Translation:The town was near but it couldn't be seen.
thanks for stressing this - it had me foxed - have a lingot - DL is great - so very often traditional grammar books aren't overly useful as they don't of course know why you opened the book. Here a puzzled but focused question can, very quickly at times, elicit a focused bit of guidance.
If this is idiomatic Italian, of course I would not argue, but I did not think that "non si vedeva" necessarily implied a lack of ability to see rather than just the act of "not seeing it" i.e. "you didn't see it." So where is the inability to see implied in this construction?
I'm also confused about the "it". To me there is no Italian word for "it" in the sentence - such as "... non lo se vedeva", but to leave it off in the English is not acceptable to Duolingo. Am I right in deducing that, where it is clear what one is speaking about, vedere does not need the "it". Also, does the omission of "it" in the English translation actually make it wrong (rather than just weird), or should I feed that back to Duolingo?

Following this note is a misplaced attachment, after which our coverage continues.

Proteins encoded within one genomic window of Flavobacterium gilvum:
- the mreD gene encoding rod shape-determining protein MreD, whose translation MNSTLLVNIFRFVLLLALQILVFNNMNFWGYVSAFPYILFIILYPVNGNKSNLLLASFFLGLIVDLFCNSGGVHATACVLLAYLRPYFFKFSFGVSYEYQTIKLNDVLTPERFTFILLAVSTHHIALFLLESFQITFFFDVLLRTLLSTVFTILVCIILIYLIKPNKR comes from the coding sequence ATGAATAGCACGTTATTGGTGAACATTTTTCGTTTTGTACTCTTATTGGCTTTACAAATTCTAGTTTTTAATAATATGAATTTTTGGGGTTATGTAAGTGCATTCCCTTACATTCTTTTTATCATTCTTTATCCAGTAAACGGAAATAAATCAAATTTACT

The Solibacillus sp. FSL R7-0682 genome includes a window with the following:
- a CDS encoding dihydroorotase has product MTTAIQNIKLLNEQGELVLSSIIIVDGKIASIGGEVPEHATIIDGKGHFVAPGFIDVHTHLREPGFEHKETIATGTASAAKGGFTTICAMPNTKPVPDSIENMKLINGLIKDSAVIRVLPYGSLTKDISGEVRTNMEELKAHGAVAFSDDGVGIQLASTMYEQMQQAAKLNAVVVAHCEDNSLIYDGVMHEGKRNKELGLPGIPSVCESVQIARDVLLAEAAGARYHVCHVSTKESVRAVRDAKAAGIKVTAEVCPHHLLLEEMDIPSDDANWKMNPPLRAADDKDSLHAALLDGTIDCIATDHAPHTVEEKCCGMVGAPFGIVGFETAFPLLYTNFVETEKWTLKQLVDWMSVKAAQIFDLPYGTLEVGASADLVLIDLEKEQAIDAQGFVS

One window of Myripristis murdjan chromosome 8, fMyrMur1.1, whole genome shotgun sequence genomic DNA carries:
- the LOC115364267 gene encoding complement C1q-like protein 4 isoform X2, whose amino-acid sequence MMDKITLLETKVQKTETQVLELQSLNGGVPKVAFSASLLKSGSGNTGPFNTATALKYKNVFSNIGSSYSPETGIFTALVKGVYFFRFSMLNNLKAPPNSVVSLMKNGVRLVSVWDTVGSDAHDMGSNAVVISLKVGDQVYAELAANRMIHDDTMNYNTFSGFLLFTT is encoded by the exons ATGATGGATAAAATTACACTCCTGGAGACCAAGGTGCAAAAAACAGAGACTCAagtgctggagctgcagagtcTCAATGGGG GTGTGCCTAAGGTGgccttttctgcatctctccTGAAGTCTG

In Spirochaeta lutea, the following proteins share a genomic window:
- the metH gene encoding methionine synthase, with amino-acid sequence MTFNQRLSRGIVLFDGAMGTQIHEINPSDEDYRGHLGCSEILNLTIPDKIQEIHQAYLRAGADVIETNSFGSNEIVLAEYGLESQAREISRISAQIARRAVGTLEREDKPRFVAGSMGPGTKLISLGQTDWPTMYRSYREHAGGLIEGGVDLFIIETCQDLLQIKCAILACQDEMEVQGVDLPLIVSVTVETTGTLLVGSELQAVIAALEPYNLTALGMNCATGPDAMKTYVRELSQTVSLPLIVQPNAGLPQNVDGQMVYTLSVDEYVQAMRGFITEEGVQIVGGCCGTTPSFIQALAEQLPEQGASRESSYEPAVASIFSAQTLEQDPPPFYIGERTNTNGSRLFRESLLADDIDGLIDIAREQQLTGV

In this construction, it is typically expressing the impersonal "one" person. As in "one can not see it". It is conjugated as third person singular in Italian, and translated as "one" or as "you" in English. As I understand this construction, it is not correct to translate it as "we" because that would be written differently in Italian. (In English, "one" or the ambiguous "you" of recipes and instruction manuals are both impersonal forms, and therefore are valid translations of the Italian "si" form. But "we" is only used in English by royalty and is very presumptuous, so it's rarely used in this way.)